Jennewein publishes bew results of the Norovirus-inhibiting effect of complex oligosaccharides

Jennewein Biotechnologie GmbH today announces the publication of the latest results from its norovirus research program in the Journal of Biotechnology. Breast-fed infants are less likely than bottle-fed infants to contract norovirus infections, and earlier work has indicated a link between this protective effect and human milk oligosaccharides (HMOs). In our previous study, we found that the most abundant HMOs, namely 2′-fucosyllactose (2′-FL) and 3-fucosyllactose (3-FL), can directly inhibit certain serotypes of norovirus by blocking interactions between the virus and its natural receptor. In this latest study, entitled “Biotechnologically produced fucosylated oligosaccharides inhibit the binding of human noroviruses to their natural receptors”, we extended our work to include additional HMOs such as lacto-N-fucopenatose I and even more complex oligosaccharides.

“With more than 600 million infections and 200 000 deaths per year and no treatment available, norovirus is definitely a global health problem, and a particular threat to infants, small children and the elderly,” states Dr Stefan Jennewein, CEO of Jennewein Biotechnologie. “Our company has been working for many years on the development of HMOs and other complex carbohydrates that bind to norovirus and prevent infections.”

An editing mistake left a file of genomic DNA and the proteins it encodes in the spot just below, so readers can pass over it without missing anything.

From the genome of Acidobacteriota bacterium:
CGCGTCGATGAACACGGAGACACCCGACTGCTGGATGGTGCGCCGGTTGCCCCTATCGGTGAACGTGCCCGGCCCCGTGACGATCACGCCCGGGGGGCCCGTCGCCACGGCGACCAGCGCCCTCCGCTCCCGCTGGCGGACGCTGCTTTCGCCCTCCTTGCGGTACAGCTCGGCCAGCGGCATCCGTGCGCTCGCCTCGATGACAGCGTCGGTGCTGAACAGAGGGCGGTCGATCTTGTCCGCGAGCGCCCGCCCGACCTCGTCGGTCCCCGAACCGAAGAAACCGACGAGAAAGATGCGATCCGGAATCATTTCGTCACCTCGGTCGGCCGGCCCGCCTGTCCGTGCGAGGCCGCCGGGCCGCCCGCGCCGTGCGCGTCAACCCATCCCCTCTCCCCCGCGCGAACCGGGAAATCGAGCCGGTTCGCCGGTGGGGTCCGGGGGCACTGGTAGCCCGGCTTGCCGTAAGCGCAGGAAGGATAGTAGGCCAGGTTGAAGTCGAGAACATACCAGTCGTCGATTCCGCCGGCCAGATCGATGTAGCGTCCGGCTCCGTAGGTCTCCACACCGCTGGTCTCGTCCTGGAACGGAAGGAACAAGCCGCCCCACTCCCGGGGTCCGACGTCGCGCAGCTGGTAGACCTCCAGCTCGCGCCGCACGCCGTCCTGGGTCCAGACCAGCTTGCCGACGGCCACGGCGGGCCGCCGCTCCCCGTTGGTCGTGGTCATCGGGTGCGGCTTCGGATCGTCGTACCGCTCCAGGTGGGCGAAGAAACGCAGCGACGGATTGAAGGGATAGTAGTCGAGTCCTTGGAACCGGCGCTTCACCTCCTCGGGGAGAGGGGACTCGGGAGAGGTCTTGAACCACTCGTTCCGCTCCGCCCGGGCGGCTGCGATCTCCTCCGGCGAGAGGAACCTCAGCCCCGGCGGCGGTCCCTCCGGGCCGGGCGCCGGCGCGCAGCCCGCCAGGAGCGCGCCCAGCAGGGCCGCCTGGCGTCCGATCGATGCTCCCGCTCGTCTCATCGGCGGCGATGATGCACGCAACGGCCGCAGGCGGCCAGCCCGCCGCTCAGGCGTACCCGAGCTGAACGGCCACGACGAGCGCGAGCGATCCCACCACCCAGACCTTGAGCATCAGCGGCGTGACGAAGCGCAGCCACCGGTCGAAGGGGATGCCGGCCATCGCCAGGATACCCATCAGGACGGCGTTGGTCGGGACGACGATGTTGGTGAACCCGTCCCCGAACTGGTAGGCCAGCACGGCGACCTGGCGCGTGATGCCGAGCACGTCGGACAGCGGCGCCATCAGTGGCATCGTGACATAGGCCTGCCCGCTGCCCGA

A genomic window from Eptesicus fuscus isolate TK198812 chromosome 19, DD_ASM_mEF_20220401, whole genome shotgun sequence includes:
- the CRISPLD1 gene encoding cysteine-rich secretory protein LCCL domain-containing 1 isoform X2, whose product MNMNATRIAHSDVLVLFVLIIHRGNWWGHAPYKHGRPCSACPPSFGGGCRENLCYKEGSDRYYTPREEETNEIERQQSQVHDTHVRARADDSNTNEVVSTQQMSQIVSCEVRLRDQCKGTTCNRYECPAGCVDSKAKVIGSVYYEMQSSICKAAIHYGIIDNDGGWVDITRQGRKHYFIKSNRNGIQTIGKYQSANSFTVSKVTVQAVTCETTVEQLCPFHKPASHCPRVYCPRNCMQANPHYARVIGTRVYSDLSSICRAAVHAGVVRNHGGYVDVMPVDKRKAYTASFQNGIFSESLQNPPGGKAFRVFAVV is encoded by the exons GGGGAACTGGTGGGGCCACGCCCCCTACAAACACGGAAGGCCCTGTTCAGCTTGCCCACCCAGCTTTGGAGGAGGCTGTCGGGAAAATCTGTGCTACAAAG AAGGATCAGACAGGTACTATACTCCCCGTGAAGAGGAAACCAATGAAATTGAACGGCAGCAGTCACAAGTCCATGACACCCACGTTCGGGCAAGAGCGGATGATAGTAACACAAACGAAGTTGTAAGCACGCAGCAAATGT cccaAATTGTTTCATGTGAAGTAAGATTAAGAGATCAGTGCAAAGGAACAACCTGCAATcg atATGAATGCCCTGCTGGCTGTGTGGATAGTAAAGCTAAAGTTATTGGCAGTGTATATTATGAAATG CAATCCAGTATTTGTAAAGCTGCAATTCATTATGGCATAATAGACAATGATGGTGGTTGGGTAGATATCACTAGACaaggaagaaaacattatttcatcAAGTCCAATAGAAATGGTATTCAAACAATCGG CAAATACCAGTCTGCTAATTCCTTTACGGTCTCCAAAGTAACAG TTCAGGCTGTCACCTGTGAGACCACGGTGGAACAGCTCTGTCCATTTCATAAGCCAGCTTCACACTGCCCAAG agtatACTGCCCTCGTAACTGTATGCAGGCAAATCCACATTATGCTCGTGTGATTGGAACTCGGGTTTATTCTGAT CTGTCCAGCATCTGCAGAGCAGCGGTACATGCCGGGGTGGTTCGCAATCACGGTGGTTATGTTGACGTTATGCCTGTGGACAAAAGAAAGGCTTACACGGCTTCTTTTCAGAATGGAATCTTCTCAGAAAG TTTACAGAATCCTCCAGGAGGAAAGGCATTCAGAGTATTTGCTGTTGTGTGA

Dr Katja Parschat, Co-Head of R&D at Jennewein Biotechnologie, adds: “Complex oligosaccharides such as HMOs can mimic the structure of the virus’s natural receptor on human cells, coating the virus and preventing it from interacting with its targets. We demonstrated this ability for 2′-FL and 3-FL in our previous study. But the development of more complex oligosaccharides, which mimic the virus receptors even more closely, allows us to significantly improve this protective effect.”

About human milk oligosaccharides
HMOs are complex sugar molecules that are only present in breast milk. Excluding water, they are the third most abundant constituent of human milk after fats and lactose. More than 200 structurally distinct HMOs have been identified.

The most abundant HMO is 2′-FL, which is produced by about 80% of all lactating mothers and is present at concentrations of up to 3 g/L. HMOs, and 2′-FL in particular, have a positive impact on infant development by promoting the growth of beneficial microorganisms and inhibiting the growth of pathogens, directly and indirectly preventing colonisation. Jennewein Biotechnologie launched its 2′-FL product onto the global baby food market in 2015, and several infant milk formulas around the world now contain 2′-FL (e.g., Abbott Similac, Danone Aptamil ProFutura)

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